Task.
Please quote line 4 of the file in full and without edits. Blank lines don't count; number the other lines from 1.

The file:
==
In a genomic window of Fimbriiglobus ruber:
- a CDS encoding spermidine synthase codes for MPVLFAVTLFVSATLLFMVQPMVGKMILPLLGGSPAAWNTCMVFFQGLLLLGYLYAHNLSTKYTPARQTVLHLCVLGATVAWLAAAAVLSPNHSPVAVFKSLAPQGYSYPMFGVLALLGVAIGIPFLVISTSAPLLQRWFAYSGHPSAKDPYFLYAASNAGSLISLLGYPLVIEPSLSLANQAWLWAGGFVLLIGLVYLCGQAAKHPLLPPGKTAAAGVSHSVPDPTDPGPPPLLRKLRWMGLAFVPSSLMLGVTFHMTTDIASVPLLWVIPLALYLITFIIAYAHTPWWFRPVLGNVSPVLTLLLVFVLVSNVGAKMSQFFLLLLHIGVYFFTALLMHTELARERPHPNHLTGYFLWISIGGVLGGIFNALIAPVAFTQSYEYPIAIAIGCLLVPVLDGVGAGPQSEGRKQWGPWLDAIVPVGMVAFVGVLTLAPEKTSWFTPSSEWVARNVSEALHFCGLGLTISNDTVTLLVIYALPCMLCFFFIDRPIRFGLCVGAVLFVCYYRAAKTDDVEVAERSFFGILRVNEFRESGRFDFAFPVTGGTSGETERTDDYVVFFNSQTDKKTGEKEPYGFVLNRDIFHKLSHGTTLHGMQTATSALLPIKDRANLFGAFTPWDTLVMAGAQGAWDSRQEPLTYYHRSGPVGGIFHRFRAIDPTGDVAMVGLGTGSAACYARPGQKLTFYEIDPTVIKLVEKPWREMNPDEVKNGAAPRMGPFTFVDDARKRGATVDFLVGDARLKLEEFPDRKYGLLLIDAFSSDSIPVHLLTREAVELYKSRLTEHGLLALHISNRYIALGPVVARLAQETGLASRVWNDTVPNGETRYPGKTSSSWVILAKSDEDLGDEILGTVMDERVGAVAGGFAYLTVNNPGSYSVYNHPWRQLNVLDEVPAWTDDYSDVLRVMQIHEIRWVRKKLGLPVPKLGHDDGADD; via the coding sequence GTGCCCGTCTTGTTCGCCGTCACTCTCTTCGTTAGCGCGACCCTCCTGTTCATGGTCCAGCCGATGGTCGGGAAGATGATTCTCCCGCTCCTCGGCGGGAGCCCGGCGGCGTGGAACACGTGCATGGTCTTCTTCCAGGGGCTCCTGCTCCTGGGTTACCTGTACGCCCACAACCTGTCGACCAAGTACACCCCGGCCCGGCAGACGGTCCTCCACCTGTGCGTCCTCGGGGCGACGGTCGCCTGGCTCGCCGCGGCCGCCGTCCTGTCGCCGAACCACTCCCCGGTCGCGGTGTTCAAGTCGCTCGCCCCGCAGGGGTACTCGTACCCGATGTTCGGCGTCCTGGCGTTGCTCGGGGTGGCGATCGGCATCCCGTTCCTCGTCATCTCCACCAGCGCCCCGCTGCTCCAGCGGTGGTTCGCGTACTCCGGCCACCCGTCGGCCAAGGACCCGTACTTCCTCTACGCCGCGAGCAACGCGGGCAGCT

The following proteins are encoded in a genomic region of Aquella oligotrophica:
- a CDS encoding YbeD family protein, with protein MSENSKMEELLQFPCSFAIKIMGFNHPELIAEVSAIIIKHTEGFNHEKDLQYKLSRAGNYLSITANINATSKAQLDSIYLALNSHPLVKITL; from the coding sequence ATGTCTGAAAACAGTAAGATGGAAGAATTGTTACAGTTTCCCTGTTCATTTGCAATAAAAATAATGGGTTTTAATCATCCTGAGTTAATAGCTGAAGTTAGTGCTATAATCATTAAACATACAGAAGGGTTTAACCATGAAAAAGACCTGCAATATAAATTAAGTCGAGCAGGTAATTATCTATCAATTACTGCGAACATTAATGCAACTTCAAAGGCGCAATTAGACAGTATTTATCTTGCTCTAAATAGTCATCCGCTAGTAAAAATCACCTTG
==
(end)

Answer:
- a CDS encoding YbeD family protein, with protein MSENSKMEELLQFPCSFAIKIMGFNHPELIAEVSAIIIKHTEGFNHEKDLQYKLSRAGNYLSITANINATSKAQLDSIYLALNSHPLVKITL; from the coding sequence ATGTCTGAAAACAGTAAGATGGAAGAATTGTTACAGTTTCCCTGTTCATTTGCAATAAAAATAATGGGTTTTAATCATCCTGAGTTAATAGCTGAAGTTAGTGCTATAATCATTAAACATACAGAAGGGTTTAACCATGAAAAAGACCTGCAATATAAATTAAGTCGAGCAGGTAATTATCTATCAATTACTGCGAACATTAATGCAACTTCAAAGGCGCAATTAGACAGTATTTATCTTGCTCTAAATAGTCATCCGCTAGTAAAAATCACCTTG